Angry walkout and no apology

Cr Lee Vandervis leaves yesterday's Dunedin City Council meeting after being asked to make a '...
Cr Lee Vandervis leaves yesterday's Dunedin City Council meeting after being asked to make a ''genuine'' apology for his behaviour. Photo by Peter McIntosh.

Dunedin city councillor Lee Vandervis has been given 24 hours to offer a ''genuine'' apology for his behaviour or be stripped of his voting rights.

But the outspoken councillor has already vowed not to recognise the ruling, after staging a walkout during a debate over his punishment.

His move came amid acrimonious scenes at yesterday's Dunedin City Council meeting, as Cr Vandervis made his own allegations of illegal behaviour, and members of the public interjected from the gallery.

The departure also left councillors opposed to Cr Vandervis' punishment just one vote short of stopping it - a vote Cr Vandervis could have cast, had he stayed.

Despite that, Cr Vandervis last night defended his decision to quit the meeting, telling the Otago Daily Times he was not prepared to be ''part of [Mr] Cull's corrupt process''.

''I do not recognise today's councillor decision against me, as due process has been abused.''

Mr Cull rejected that, saying the council had ''bent over backwards'' to provide Cr Vandervis with a fair hearing.

''I think it's unfortunate that Cr Vandervis doesn't seem able to attend, or stay, in any of the formal proceedings around these complaints, but then complains that he hasn't had the opportunity to be heard.

''Clearly, he does,'' Mr Cull said.

Yesterday's uproar began when Mr Cull presented Cr Vandervis with a choice - accept a censure and offer a genuine apology, or be censured anyway and lose committee voting rights for the next two months.

The apology would have to be made within 24 hours, acknowledge his behaviour was ''unacceptable'', include a ''genuine expression of remorse'' and not ''any attempt to downplay or explain his actions'', the resolution read.

Instead, an angry Cr Vandervis labelled the offer an ''ambush'' and then left the Council Chamber to phone his lawyer.

He returned minutes later, while the meeting was in recess, and announced he was quitting the debate for good.

Mr Cull said he would not listen to Cr Vandervis until the meeting resumed, but Cr Vandervis shot back: ''Look, your not listening is not news to me, Your Worship.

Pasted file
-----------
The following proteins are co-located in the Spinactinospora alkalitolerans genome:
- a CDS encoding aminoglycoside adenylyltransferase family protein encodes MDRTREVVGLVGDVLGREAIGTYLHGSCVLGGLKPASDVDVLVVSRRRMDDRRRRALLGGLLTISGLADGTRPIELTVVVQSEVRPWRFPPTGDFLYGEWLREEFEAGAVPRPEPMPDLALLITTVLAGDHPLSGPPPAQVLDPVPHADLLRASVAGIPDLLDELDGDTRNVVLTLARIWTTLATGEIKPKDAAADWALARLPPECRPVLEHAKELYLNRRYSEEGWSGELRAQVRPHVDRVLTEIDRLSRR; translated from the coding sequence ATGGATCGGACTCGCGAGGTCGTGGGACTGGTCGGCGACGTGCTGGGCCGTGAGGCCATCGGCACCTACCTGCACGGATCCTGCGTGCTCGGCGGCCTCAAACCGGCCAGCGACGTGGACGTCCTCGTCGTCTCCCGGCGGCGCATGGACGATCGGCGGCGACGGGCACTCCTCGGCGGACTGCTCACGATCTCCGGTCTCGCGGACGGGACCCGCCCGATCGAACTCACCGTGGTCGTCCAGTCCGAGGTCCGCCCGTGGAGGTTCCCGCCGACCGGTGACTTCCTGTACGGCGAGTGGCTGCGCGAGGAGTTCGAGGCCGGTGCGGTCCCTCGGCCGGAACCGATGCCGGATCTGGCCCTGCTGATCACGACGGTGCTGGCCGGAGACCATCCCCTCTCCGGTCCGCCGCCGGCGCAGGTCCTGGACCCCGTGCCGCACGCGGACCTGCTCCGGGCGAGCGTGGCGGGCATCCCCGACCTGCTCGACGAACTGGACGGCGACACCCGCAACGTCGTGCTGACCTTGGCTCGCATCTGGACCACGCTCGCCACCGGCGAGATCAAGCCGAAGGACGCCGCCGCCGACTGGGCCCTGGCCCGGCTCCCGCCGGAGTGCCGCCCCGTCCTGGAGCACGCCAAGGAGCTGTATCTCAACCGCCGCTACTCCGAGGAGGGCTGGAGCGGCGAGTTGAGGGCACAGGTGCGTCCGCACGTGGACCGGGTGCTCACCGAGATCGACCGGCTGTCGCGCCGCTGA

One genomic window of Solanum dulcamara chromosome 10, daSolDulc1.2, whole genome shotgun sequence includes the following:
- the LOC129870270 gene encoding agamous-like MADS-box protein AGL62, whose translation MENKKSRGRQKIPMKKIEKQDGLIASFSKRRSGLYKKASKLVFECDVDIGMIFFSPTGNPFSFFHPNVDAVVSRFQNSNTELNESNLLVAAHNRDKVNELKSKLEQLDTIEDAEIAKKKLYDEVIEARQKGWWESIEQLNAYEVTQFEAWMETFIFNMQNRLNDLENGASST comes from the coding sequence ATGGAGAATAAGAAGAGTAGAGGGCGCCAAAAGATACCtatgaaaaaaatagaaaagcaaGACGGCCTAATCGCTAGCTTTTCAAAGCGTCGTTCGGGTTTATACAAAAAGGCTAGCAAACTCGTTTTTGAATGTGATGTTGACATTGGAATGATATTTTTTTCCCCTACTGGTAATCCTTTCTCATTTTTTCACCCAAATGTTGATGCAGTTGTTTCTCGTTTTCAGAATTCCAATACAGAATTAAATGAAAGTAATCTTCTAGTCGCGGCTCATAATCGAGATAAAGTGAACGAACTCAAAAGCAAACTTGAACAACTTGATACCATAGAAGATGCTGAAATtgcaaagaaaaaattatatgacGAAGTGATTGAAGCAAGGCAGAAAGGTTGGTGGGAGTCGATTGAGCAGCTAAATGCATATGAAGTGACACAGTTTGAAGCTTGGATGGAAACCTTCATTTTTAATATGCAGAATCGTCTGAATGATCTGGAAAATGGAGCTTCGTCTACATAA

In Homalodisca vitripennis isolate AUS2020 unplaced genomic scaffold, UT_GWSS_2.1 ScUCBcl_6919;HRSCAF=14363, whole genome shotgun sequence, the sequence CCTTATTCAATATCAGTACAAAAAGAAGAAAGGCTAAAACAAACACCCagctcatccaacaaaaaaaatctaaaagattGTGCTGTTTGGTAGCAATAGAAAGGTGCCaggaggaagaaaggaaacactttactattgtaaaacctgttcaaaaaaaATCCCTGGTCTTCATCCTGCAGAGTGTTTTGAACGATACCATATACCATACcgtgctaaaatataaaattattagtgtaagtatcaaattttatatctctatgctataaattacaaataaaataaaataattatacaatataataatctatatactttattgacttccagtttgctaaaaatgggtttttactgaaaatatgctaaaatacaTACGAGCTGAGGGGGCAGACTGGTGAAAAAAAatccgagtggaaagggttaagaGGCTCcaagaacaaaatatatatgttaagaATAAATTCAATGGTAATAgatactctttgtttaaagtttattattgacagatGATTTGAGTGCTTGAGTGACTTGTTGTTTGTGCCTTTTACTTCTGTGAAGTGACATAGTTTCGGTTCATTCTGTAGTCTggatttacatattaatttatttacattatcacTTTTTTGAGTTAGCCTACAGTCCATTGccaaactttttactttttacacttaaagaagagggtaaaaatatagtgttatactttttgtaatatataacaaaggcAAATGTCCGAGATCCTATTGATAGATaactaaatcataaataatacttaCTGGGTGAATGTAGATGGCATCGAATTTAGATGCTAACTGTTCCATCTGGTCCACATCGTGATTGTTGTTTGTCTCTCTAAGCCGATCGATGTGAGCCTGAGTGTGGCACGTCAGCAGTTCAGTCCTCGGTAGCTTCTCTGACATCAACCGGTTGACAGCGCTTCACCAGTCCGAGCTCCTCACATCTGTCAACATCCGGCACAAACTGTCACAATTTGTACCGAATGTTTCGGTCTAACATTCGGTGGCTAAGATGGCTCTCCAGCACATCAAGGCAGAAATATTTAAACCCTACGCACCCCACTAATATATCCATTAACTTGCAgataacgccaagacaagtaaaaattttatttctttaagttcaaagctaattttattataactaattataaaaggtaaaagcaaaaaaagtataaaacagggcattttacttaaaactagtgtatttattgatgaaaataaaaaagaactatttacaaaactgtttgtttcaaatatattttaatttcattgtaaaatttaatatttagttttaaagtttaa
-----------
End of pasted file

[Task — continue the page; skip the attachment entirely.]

''You've been not listening for a very long time now.

''I'm telling you I'm leaving the meeting on legal advice, because what you're doing is illegal.''

The exchange followed an investigation by the council's code of conduct committee - independent chairman Prof Stuart Anderson, Crs John Bezett and David Benson-Pope - prompted by three complaints against Cr Vandervis.

The committee concluded Cr Vandervis had misled the council's audit and risk subcommittee by suggesting police were not investigating the full breadth of the Citifleet fraud, even after he had received assurances to the contrary from council chief executive Dr Sue Bidrose and police.

He was also found to have engaged in bullying and aggressive behaviour, following angry altercations with the subcommittee's independent chairwoman, Susie Johnstone, and Dr Bidrose.

All three incidents were considered breaches of the council's code of conduct, but Cr Vandervis had refused to fully participate in the investigation and hearings that followed.

He emailed councillors, council staff and media on February 4, apologising ''unreservedly'' to those who thought his run-in with Dr Bidrose was ''too loud or inappropriate'', but that went ''only halfway'', the investigation found.

Mr Cull said last night he had hoped yesterday's request for a ''genuine'' apology would have provided a way forward.

It was ''absolutely'' an olive branch, but there was no requirement to circulate the resolution in advance, he said.

He decided not to because there was ''every possibility it could have been selectively distributed in ways that would have been counterproductive to a good discussion'', Mr Cull said.

While most councillors voted to endorse Mr Cull's resolution, Cr Hilary Calvert argued against it.

She believed Cr Vandervis had already apologised, ''whether acceptable or not'', for his altercations with Dr Bidrose and Mrs Johnstone.

He would not apologise for misleading the subcommittee, as he had continued to believe what he said was true, despite the assurances he had received, Cr Calvert said.

While he would still be allowed to attend meetings, and speak, removing his right to vote would punish those who elected him, she believed.

Councillors voted 11-3 to give Cr Vandervis 24 hours to apologise, or be stripped of voting rights, with only Crs Calvert, Doug Hall and Mike Lord opposing the move.

Cr Vandervis, in a statement handed to media as he left the meeting, said he ''completely rejected'' the claim he misled the subcommittee, and was still yet to see ''hard evidence'' the Citifleet inquiry had been widened.

He also refused to recognise the results of ''loudness'' complaints levelled against him, when ''due process has not been followed''.

chris.morris@odt.co.nz

 

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